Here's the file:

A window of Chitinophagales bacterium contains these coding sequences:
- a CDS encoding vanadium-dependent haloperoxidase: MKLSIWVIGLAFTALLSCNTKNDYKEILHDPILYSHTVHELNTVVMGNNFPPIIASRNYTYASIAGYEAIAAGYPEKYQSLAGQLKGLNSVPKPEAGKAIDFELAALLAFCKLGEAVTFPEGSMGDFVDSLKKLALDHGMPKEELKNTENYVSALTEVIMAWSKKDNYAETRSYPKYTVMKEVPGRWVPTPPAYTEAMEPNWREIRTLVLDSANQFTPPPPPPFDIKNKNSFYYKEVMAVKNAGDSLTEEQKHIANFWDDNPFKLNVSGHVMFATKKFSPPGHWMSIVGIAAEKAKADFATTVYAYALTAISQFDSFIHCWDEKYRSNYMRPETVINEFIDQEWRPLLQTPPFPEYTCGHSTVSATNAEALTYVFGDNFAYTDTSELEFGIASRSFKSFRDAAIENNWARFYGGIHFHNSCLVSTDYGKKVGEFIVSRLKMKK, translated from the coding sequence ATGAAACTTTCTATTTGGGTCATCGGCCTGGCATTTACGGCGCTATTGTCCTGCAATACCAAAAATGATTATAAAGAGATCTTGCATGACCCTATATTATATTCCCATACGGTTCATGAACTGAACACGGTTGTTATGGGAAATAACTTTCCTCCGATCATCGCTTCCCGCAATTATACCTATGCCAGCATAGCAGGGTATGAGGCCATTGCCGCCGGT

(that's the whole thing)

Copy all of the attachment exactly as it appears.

A window of Chitinophagales bacterium contains these coding sequences:
- a CDS encoding vanadium-dependent haloperoxidase: MKLSIWVIGLAFTALLSCNTKNDYKEILHDPILYSHTVHELNTVVMGNNFPPIIASRNYTYASIAGYEAIAAGYPEKYQSLAGQLKGLNSVPKPEAGKAIDFELAALLAFCKLGEAVTFPEGSMGDFVDSLKKLALDHGMPKEELKNTENYVSALTEVIMAWSKKDNYAETRSYPKYTVMKEVPGRWVPTPPAYTEAMEPNWREIRTLVLDSANQFTPPPPPPFDIKNKNSFYYKEVMAVKNAGDSLTEEQKHIANFWDDNPFKLNVSGHVMFATKKFSPPGHWMSIVGIAAEKAKADFATTVYAYALTAISQFDSFIHCWDEKYRSNYMRPETVINEFIDQEWRPLLQTPPFPEYTCGHSTVSATNAEALTYVFGDNFAYTDTSELEFGIASRSFKSFRDAAIENNWARFYGGIHFHNSCLVSTDYGKKVGEFIVSRLKMKK, translated from the coding sequence ATGAAACTTTCTATTTGGGTCATCGGCCTGGCATTTACGGCGCTATTGTCCTGCAATACCAAAAATGATTATAAAGAGATCTTGCATGACCCTATATTATATTCCCATACGGTTCATGAACTGAACACGGTTGTTATGGGAAATAACTTTCCTCCGATCATCGCTTCCCGCAATTATACCTATGCCAGCATAGCAGGGTATGAGGCCATTGCCGCCGGT